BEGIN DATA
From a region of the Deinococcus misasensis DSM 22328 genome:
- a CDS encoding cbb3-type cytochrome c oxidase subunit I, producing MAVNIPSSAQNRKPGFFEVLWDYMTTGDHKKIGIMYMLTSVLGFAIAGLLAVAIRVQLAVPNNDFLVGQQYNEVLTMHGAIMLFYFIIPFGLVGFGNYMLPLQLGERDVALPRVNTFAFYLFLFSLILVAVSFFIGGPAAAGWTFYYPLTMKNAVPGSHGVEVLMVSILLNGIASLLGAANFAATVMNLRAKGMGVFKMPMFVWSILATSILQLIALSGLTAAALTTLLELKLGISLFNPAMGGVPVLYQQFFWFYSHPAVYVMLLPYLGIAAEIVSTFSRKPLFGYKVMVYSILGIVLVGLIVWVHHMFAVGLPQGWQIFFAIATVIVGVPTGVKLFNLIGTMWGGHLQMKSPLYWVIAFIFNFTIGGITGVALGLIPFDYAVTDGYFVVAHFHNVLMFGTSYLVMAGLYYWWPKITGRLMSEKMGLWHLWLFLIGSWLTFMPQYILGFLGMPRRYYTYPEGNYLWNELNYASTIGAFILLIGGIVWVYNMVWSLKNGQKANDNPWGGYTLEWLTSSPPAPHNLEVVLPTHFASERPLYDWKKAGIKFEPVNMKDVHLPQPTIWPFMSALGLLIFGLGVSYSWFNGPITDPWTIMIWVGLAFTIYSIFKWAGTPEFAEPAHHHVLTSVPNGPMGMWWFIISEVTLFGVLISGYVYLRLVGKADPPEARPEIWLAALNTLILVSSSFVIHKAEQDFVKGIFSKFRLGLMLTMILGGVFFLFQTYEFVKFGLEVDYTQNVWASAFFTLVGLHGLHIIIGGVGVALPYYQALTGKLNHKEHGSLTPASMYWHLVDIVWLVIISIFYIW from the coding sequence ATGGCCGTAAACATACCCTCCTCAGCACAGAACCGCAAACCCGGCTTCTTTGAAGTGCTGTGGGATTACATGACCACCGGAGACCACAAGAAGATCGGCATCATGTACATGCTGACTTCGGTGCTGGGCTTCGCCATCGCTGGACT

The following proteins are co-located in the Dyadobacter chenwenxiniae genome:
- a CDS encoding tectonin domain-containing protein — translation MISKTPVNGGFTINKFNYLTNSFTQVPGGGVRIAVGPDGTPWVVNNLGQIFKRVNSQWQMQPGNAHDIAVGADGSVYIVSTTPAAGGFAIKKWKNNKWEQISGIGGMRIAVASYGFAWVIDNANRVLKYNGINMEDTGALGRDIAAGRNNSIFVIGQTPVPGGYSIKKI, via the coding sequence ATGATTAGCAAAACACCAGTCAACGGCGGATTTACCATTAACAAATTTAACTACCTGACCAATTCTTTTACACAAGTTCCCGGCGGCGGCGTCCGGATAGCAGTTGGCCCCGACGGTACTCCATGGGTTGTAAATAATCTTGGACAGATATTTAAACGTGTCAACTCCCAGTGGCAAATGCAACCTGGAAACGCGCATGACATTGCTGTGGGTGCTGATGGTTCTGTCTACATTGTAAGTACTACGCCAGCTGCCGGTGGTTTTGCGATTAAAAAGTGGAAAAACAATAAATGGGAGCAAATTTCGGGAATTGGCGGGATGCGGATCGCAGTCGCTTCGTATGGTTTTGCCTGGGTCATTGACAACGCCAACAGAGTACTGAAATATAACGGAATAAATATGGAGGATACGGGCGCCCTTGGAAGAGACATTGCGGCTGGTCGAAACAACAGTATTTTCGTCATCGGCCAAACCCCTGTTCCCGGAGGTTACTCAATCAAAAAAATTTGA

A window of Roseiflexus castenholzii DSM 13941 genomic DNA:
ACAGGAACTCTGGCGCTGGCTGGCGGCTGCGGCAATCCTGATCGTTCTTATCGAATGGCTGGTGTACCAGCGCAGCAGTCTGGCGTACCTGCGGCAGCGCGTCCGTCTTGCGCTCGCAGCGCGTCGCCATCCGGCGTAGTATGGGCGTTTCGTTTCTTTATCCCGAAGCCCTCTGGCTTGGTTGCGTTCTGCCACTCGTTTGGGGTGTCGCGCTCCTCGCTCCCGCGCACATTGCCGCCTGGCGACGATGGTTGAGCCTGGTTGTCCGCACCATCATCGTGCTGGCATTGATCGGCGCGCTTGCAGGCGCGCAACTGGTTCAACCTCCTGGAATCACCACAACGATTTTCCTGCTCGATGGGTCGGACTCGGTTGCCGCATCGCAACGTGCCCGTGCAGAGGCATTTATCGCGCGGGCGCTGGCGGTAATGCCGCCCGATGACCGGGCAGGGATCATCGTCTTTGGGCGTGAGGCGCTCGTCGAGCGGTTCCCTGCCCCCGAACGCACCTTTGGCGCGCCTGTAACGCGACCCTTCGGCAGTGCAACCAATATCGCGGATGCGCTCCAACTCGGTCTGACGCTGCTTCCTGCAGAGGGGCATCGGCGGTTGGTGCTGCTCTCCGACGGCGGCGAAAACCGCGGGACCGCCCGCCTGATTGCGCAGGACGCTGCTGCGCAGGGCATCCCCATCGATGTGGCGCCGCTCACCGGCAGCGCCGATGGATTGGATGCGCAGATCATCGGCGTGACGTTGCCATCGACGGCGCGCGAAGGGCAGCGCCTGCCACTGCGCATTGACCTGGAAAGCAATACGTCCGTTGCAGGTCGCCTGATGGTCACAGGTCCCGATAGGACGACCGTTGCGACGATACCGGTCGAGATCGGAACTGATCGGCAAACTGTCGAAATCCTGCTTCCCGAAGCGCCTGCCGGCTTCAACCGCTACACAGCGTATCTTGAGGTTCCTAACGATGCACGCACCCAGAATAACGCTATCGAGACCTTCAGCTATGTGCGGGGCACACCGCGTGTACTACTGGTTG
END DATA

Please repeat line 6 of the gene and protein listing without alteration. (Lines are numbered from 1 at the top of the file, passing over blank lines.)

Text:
ACAGGAACTCTGGCGCTGGCTGGCGGCTGCGGCAATCCTGATCGTTCTTATCGAATGGCTGGTGTACCAGCGCAGCAGTCTGGCGTACCTGCGGCAGCGCGTCCGTCTTGCGCTCGCAGCGCGTCGCCATCCGGCGTAGTATGGGCGTTTCGTTTCTTTATCCCGAAGCCCTCTGGCTTGGTTGCGTTCTGCCACTCGTTTGGGGTGTCGCGCTCCTCGCTCCCGCGCACATTGCCGCCTGGCGACGATGGTTGAGCCTGGTTGTCCGCACCATCATCGTGCTGGCATTGATCGGCGCGCTTGCAGGCGCGCAACTGGTTCAACCTCCTGGAATCACCACAACGATTTTCCTGCTCGATGGGTCGGACTCGGTTGCCGCATCGCAACGTGCCCGTGCAGAGGCATTTATCGCGCGGGCGCTGGCGGTAATGCCGCCCGATGACCGGGCAGGGATCATCGTCTTTGGGCGTGAGGCGCTCGTCGAGCGGTTCCCTGCCCCCGAACGCACCTTTGGCGCGCCTGTAACGCGACCCTTCGGCAGTGCAACCAATATCGCGGATGCGCTCCAACTCGGTCTGACGCTGCTTCCTGCAGAGGGGCATCGGCGGTTGGTGCTGCTCTCCGACGGCGGCGAAAACCGCGGGACCGCCCGCCTGATTGCGCAGGACGCTGCTGCGCAGGGCATCCCCATCGATGTGGCGCCGCTCACCGGCAGCGCCGATGGATTGGATGCGCAGATCATCGGCGTGACGTTGCCATCGACGGCGCGCGAAGGGCAGCGCCTGCCACTGCGCATTGACCTGGAAAGCAATACGTCCGTTGCAGGTCGCCTGATGGTCACAGGTCCCGATAGGACGACCGTTGCGACGATACCGGTCGAGATCGGAACTGATCGGCAAACTGTCGAAATCCTGCTTCCCGAAGCGCCTGCCGGCTTCAACCGCTACACAGCGTATCTTGAGGTTCCTAACGATGCACGCACCCAGAATAACGCTATCGAGACCTTCAGCTATGTGCGGGGCACACCGCGTGTACTACTGGTTG